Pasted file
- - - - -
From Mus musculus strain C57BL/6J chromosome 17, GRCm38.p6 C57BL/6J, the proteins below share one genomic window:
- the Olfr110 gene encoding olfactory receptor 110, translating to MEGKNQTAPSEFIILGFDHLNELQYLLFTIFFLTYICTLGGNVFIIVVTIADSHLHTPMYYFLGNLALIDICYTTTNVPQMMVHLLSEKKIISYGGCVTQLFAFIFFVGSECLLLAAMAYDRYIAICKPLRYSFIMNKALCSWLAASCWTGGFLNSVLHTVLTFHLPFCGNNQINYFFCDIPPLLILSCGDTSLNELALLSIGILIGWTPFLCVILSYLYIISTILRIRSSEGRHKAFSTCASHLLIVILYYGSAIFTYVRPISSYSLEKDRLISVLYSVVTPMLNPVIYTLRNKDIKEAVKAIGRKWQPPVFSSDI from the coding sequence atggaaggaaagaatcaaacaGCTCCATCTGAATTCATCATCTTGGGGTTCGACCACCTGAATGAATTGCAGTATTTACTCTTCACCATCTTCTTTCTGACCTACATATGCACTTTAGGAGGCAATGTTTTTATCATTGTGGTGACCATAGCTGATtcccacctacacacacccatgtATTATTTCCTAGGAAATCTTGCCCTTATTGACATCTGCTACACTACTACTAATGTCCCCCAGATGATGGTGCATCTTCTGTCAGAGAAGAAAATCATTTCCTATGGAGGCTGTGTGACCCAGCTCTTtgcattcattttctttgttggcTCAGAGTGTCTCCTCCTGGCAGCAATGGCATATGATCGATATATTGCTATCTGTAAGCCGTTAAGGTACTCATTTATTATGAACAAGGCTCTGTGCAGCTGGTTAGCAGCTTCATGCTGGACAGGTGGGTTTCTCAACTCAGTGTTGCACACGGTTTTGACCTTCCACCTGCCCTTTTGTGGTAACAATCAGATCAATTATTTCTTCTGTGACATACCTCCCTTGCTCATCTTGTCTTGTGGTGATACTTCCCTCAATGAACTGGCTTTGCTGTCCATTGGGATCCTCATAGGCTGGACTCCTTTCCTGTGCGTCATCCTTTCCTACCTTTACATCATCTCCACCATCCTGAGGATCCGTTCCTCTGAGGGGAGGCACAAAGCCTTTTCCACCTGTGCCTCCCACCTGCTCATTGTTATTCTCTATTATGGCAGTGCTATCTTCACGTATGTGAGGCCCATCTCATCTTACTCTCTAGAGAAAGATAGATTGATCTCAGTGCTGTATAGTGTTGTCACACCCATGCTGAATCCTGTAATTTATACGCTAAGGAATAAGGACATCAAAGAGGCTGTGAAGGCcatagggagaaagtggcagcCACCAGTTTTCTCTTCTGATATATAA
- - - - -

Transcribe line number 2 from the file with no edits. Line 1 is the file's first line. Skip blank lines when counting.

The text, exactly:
- the Olfr110 gene encoding olfactory receptor 110, translating to MEGKNQTAPSEFIILGFDHLNELQYLLFTIFFLTYICTLGGNVFIIVVTIADSHLHTPMYYFLGNLALIDICYTTTNVPQMMVHLLSEKKIISYGGCVTQLFAFIFFVGSECLLLAAMAYDRYIAICKPLRYSFIMNKALCSWLAASCWTGGFLNSVLHTVLTFHLPFCGNNQINYFFCDIPPLLILSCGDTSLNELALLSIGILIGWTPFLCVILSYLYIISTILRIRSSEGRHKAFSTCASHLLIVILYYGSAIFTYVRPISSYSLEKDRLISVLYSVVTPMLNPVIYTLRNKDIKEAVKAIGRKWQPPVFSSDI from the coding sequence atggaaggaaagaatcaaacaGCTCCATCTGAATTCATCATCTTGGGGTTCGACCACCTGAATGAATTGCAGTATTTACTCTTCACCATCTTCTTTCTGACCTACATATGCACTTTAGGAGGCAATGTTTTTATCATTGTGGTGACCATAGCTGATtcccacctacacacacccatgtATTATTTCCTAGGAAATCTTGCCCTTATTGACATCTGCTACACTACTACTAATGTCCCCCAGATGATGGTGCATCTTCTGTCAGAGAAGAAAATCATTTCCTATGGAGGCTGTGTGACCCAGCTCTTtgcattcattttctttgttggcTCAGAGTGTCTCCTCCTGGCAGCAATGGCATATGATCGATATATTGCTATCTGTAAGCCGTTAAGGTACTCATTTATTATGAACAAGGCTCTGTGCAGCTGGTTAGCAGCTTCATGCTGGACAGGTGGGTTTCTCAACTCAGTGTTGCACACGGTTTTGACCTTCCACCTGCCCTTTTGTGGTAACAATCAGATCAATTATTTCTTCTGTGACATACCTCCCTTGCTCATCTTGTCTTGTGGTGATACTTCCCTCAATGAACTGGCTTTGCTGTCCATTGGGATCCTCATAGGCTGGACTCCTTTCCTGTGCGTCATCCTTTCCTACCTTTACATCATCTCCACCATCCTGAGGATCCGTTCCTCTGAGGGGAGGCACAAAGCCTTTTCCACCTGTGCCTCCCACCTGCTCATTGTTATTCTCTATTATGGCAGTGCTATCTTCACGTATGTGAGGCCCATCTCATCTTACTCTCTAGAGAAAGATAGATTGATCTCAGTGCTGTATAGTGTTGTCACACCCATGCTGAATCCTGTAATTTATACGCTAAGGAATAAGGACATCAAAGAGGCTGTGAAGGCcatagggagaaagtggcagcCACCAGTTTTCTCTTCTGATATATAA